“The diary which Samuel Pepys kept from January 1660 to May 1669 ...is one of our greatest historical records and... a major work of English literature,” writes the renowned historian Paul Johnson. A witness to the coronation of Charles II, the Great Plague of 1665, and the Great Fire of 1666, Pepys chronicled the events of his day. Originally written in a cryptic shorthand, Pepys’s diary provides an astonishingly frank and diverting account of political intrigues and naval, church, and cultural affairs, as well as a quotidian journal of daily life in London during the Restoration.
In 1825, when Pepys’s memoirs were first published, Francis Jeffrey of The Edinburgh Review declared, “We can scarcely say that we wish it a page shorter... it is very entertaining thus to be transported into the very heart of a time so long gone by; and to be admitted into the domestic intimacy, as well as the public councils of a man of great activity and circulation in the reign of Charles II.” Edited and abridged by literary critic and author Richard Le Gallienne, this edition features an Introduction by Robert Louis Stevenson.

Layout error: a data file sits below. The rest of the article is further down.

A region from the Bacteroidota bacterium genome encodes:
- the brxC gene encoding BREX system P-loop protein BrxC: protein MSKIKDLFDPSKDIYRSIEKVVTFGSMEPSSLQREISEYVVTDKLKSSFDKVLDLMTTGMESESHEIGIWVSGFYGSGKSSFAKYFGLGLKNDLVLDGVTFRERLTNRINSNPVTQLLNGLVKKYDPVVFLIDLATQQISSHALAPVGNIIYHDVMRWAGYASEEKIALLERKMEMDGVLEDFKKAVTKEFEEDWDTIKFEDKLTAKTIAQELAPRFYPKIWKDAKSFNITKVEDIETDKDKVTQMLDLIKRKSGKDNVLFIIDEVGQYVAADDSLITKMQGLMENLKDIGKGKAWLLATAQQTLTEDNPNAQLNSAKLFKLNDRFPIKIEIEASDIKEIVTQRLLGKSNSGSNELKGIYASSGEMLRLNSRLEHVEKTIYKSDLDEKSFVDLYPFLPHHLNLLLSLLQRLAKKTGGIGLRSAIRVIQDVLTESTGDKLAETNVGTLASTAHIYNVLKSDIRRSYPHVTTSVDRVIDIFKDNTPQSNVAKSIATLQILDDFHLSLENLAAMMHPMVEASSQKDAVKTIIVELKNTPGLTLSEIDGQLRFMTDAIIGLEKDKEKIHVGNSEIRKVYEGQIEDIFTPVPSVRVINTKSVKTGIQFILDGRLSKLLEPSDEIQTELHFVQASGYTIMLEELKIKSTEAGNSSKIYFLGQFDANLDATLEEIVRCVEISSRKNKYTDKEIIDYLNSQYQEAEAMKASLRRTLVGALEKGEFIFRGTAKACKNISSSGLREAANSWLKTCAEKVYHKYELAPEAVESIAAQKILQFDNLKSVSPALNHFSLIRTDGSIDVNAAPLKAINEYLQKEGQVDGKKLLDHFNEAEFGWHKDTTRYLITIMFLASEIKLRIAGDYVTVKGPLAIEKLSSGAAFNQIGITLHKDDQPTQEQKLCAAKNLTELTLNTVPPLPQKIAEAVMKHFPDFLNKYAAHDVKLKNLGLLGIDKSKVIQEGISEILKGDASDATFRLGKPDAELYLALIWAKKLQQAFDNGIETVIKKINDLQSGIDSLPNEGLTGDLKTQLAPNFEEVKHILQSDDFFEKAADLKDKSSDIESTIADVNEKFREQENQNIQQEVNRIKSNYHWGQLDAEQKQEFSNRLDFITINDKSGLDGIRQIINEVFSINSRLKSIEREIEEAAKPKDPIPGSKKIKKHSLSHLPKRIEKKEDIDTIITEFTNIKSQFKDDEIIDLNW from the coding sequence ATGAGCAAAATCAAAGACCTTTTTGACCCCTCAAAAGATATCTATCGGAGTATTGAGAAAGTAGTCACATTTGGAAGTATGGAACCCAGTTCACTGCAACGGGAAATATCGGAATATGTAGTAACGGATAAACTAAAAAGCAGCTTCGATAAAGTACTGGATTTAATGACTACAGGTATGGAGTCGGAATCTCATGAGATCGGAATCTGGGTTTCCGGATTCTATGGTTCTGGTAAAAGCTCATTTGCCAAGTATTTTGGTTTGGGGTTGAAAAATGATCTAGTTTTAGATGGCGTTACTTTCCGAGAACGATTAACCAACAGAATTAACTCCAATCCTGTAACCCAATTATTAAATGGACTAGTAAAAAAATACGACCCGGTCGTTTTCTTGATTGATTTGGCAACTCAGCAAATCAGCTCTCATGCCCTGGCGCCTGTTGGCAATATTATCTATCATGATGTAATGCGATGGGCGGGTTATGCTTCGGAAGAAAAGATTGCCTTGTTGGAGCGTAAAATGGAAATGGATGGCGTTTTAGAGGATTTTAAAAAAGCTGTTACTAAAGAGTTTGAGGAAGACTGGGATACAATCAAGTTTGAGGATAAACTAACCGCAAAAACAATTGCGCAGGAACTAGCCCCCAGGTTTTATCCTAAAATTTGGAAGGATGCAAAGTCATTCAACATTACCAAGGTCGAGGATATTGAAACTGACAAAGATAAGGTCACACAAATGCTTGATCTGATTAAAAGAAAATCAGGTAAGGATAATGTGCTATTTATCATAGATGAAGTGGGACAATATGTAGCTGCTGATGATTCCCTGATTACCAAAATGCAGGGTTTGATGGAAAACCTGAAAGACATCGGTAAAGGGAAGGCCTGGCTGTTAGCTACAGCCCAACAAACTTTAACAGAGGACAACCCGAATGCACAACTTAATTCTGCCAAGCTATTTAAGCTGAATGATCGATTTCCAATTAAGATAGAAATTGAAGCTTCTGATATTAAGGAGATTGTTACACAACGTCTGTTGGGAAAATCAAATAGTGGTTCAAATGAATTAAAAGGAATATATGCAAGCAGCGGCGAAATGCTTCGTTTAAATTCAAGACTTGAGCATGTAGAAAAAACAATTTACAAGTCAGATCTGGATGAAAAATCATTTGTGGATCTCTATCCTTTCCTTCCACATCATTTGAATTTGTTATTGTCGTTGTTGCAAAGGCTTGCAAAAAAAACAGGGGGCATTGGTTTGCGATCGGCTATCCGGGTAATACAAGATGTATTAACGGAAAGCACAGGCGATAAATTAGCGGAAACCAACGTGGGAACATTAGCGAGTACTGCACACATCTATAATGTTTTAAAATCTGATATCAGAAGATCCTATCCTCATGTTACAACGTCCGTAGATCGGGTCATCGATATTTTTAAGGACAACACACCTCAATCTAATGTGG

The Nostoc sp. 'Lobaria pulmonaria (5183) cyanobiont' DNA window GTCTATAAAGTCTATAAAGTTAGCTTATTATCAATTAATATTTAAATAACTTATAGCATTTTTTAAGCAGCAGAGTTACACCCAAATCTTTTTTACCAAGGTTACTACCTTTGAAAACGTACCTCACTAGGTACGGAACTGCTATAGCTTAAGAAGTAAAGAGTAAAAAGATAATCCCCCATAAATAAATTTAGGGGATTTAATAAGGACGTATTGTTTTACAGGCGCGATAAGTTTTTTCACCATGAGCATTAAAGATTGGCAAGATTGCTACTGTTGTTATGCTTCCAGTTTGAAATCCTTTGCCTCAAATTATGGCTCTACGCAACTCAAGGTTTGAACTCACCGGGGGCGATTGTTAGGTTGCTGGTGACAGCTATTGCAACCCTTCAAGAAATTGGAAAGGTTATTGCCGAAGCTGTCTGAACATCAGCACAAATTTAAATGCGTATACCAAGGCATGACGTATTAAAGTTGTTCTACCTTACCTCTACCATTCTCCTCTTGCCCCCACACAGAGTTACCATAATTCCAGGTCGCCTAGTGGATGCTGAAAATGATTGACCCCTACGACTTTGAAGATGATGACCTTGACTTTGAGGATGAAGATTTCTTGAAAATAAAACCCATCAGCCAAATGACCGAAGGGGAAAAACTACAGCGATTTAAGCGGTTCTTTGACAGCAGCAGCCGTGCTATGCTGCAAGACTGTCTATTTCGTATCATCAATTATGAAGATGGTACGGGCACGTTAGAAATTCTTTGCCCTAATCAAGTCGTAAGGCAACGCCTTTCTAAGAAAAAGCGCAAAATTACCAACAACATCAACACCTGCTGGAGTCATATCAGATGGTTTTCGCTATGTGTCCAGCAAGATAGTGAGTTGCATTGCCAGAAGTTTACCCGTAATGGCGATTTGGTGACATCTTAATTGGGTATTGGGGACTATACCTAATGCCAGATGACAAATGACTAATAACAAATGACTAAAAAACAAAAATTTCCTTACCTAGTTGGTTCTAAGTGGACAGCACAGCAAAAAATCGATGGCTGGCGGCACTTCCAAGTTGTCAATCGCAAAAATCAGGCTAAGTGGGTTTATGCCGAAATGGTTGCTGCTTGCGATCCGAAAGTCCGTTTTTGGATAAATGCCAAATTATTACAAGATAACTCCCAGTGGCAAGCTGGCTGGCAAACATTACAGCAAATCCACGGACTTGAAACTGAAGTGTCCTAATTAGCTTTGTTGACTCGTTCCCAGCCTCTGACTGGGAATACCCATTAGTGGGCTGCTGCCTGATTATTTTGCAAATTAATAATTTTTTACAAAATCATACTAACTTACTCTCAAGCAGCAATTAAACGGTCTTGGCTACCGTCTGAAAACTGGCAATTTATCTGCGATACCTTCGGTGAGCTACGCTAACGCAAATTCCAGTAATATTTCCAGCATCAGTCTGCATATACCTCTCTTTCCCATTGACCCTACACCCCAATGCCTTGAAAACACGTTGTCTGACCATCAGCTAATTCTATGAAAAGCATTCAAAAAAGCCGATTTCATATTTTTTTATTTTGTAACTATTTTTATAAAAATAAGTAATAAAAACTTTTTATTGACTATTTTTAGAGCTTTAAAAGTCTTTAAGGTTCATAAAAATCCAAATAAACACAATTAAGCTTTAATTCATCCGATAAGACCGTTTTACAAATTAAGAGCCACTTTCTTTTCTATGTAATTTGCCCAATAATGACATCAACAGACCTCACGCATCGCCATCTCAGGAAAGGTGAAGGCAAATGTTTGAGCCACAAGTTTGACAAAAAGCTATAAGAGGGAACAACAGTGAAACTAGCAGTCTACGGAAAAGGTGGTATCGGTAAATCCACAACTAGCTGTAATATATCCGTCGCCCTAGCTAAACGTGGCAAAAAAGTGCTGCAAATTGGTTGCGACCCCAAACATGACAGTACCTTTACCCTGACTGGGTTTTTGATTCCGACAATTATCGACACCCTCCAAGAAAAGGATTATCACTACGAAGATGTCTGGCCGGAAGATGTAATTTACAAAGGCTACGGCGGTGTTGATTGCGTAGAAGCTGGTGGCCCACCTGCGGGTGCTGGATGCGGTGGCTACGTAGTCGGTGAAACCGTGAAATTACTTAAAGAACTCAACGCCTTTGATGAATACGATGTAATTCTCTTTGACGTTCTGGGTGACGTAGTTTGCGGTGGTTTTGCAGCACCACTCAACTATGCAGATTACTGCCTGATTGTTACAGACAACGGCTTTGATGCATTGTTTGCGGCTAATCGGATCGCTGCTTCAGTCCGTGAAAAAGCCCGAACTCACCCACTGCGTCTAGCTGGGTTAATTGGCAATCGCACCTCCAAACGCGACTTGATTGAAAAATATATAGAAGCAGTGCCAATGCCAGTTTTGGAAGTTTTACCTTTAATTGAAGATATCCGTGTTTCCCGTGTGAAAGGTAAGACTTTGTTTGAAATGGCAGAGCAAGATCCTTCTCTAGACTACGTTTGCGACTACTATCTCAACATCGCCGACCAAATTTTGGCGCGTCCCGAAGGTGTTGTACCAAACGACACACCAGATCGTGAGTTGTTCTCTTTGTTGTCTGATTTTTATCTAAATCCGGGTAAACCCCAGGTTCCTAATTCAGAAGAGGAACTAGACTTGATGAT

Richard Le Gallienne (1867–1947) was one of Britain’s leading literary critics. His abridgment of The Diary of Samuel Pepys is considered a triumph of editing.
Robert Louis Stevenson (1850–1894) is one of the most widely read and admired novelists of the nineteenth century.